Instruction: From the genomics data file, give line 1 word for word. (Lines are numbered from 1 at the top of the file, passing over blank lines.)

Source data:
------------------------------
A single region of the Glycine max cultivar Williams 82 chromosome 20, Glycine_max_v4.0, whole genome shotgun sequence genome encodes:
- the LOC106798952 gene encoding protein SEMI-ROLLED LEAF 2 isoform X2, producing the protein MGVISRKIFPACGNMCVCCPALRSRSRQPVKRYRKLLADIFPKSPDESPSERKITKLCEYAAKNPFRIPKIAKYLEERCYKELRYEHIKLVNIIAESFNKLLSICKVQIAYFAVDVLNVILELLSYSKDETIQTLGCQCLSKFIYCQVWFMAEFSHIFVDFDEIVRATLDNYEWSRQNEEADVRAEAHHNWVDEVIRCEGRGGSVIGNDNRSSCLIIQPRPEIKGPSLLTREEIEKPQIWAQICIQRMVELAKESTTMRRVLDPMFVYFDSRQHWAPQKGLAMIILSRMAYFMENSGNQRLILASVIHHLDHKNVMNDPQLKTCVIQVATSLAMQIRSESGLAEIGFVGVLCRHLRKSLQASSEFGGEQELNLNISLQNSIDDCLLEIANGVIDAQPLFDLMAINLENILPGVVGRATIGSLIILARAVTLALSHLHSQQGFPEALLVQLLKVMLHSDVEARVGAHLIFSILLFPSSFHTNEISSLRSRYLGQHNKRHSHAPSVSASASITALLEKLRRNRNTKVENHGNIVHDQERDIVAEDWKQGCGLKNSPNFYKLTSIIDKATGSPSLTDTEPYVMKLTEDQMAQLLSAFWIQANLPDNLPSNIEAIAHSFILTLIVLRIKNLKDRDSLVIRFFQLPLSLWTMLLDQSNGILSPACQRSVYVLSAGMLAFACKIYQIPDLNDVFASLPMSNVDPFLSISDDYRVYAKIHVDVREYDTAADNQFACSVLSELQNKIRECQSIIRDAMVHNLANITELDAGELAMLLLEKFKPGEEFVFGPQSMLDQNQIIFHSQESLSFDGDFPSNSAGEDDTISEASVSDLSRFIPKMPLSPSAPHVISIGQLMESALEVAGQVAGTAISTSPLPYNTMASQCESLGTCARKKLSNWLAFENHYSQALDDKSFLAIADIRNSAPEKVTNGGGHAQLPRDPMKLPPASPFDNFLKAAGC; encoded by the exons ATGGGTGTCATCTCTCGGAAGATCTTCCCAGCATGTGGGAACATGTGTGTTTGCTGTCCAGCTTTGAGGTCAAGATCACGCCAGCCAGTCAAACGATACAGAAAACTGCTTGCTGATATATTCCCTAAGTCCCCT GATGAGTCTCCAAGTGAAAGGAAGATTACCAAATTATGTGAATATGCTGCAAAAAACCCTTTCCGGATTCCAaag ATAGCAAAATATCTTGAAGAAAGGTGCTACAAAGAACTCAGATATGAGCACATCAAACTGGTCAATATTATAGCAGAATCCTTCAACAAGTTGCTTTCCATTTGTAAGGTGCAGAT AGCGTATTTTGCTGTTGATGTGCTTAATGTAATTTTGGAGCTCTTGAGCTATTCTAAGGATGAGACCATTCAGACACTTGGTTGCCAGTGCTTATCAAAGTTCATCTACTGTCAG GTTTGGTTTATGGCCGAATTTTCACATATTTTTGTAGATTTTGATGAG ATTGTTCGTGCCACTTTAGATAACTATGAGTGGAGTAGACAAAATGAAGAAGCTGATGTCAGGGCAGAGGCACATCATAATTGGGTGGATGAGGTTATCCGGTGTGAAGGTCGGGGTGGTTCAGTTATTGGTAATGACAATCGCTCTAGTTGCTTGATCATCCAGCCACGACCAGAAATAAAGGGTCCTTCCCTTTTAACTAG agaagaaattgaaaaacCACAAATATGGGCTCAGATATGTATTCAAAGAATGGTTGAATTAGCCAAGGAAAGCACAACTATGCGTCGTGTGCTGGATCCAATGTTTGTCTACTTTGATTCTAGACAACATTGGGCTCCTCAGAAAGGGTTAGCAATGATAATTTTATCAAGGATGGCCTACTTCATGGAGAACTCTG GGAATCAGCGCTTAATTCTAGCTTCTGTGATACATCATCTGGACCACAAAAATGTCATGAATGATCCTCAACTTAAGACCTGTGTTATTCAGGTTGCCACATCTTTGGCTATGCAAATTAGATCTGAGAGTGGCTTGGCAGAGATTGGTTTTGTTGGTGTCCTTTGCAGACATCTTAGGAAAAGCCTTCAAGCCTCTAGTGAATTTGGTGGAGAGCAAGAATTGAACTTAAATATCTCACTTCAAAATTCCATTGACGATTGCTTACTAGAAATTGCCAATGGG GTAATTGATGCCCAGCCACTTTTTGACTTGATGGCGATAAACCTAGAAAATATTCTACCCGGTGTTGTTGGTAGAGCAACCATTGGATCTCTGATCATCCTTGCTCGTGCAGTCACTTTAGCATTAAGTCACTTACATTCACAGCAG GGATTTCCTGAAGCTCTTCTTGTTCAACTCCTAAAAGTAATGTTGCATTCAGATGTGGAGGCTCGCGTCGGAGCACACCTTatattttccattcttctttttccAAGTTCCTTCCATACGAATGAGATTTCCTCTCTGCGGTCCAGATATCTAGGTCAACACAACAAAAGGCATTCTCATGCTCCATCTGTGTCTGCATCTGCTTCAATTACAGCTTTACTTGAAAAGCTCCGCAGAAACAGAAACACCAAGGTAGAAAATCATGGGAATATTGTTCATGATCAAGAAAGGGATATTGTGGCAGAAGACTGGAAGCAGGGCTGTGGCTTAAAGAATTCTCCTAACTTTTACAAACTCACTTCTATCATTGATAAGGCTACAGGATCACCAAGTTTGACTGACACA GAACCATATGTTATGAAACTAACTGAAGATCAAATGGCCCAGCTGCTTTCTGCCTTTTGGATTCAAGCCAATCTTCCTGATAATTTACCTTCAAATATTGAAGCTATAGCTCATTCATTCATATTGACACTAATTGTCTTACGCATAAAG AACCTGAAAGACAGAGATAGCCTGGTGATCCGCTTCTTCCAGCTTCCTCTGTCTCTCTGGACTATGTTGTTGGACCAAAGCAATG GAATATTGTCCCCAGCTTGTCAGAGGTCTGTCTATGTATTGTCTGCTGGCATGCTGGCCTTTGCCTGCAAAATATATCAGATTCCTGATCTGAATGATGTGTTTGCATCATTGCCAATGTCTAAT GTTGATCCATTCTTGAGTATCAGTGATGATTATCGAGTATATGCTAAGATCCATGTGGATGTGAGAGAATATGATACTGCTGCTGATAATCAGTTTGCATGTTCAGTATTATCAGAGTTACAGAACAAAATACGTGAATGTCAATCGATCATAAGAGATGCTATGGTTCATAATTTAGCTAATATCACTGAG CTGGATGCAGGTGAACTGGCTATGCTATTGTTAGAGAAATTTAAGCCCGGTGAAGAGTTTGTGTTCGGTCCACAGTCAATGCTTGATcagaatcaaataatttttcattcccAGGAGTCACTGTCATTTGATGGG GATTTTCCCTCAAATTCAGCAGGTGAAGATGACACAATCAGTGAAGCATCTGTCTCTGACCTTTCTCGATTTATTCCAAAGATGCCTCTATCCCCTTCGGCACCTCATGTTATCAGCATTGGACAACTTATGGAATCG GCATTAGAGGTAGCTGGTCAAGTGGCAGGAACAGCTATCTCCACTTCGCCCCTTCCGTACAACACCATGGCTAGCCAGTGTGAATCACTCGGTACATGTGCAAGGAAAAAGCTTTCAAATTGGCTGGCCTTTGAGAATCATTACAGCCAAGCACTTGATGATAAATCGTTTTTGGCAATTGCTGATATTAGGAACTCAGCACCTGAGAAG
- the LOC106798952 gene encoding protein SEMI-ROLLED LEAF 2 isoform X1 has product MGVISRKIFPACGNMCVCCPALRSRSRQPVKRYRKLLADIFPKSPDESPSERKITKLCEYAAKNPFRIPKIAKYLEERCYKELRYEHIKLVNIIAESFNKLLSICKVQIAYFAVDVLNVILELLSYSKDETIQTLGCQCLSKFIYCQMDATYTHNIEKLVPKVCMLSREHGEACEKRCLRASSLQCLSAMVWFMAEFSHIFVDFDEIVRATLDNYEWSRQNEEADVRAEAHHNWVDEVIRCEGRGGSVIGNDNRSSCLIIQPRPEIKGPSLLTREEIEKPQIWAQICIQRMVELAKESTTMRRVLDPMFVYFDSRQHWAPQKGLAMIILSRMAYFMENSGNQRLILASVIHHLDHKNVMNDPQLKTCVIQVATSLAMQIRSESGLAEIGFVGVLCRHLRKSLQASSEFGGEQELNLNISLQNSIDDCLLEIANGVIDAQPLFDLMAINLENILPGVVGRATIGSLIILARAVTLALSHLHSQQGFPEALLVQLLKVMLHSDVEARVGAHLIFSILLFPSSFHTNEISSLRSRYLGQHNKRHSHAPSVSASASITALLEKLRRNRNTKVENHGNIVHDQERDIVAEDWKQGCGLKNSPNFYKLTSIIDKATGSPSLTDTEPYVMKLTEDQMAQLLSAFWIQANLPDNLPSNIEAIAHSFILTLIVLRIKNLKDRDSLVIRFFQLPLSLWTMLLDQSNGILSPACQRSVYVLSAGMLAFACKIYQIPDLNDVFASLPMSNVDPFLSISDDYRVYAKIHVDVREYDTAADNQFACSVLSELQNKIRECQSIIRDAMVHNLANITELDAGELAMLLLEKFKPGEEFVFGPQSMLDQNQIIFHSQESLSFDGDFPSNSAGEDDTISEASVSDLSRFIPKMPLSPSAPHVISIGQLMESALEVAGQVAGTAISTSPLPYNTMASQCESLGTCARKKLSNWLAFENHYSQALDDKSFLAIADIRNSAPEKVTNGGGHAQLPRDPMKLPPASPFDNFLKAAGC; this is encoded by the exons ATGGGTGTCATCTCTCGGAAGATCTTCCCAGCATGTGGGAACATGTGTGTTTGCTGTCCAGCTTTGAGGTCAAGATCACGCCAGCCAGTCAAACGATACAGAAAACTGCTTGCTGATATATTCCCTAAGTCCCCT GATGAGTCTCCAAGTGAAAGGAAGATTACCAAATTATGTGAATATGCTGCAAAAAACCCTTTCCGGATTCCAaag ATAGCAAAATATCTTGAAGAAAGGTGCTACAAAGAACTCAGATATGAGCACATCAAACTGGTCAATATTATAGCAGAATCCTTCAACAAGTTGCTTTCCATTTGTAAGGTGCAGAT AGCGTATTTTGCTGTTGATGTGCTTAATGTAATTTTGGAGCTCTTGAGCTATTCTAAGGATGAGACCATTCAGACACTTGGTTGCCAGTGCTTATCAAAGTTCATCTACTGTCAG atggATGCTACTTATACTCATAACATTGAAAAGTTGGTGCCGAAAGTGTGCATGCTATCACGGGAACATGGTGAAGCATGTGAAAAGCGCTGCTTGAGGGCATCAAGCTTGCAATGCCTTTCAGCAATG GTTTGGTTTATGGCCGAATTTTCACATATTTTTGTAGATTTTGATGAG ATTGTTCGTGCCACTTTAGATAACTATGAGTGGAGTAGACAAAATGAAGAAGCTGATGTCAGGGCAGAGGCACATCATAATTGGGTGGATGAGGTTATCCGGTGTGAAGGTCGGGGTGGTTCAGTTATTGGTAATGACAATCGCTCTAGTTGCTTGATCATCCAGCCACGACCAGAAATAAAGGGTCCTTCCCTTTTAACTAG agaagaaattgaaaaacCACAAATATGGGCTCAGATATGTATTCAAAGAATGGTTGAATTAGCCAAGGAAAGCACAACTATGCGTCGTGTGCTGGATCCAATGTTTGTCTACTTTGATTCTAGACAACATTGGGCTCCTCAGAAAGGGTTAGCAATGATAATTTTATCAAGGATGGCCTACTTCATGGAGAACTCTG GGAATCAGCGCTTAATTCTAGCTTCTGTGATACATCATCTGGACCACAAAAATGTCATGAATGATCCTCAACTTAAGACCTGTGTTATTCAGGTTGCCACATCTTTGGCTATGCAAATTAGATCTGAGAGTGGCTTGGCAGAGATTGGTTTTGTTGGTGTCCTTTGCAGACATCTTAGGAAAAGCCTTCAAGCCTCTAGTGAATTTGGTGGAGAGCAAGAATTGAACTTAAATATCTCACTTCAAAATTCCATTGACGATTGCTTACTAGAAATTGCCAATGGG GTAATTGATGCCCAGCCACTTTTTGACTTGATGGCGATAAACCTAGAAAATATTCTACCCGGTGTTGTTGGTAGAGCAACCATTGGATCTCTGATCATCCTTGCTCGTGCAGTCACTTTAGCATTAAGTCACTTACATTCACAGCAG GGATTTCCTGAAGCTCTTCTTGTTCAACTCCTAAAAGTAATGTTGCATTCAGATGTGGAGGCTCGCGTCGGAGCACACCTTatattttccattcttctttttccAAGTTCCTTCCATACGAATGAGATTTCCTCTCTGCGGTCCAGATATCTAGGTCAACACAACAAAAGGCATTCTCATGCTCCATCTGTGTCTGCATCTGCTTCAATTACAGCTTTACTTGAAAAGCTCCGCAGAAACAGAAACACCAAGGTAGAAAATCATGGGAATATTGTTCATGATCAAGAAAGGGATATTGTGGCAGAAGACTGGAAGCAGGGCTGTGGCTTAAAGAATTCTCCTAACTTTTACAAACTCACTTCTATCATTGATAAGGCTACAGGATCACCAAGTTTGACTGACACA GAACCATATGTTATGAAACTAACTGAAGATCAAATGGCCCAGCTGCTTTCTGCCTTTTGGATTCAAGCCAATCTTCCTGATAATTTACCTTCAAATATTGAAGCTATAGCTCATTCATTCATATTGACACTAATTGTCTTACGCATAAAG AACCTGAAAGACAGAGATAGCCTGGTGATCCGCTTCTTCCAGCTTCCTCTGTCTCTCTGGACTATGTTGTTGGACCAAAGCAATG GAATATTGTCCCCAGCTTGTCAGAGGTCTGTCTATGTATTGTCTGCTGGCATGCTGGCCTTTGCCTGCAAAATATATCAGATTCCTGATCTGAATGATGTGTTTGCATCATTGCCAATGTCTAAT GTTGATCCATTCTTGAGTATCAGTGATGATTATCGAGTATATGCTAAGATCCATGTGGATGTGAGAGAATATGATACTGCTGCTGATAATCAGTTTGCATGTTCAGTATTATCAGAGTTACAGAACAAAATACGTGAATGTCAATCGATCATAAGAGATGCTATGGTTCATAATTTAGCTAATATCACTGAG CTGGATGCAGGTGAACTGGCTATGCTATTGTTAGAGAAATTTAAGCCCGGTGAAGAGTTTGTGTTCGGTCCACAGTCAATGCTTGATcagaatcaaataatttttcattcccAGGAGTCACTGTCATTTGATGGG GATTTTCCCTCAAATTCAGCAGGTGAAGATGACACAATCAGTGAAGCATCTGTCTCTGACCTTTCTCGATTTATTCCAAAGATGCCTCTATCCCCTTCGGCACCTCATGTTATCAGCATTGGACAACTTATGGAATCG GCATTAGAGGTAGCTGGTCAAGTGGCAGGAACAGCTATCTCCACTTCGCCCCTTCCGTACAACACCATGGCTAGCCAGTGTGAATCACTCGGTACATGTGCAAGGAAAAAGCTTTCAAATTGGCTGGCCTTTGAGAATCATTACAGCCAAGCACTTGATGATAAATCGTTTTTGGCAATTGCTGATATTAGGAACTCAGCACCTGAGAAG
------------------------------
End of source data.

A single region of the Glycine max cultivar Williams 82 chromosome 20, Glycine_max_v4.0, whole genome shotgun sequence genome encodes: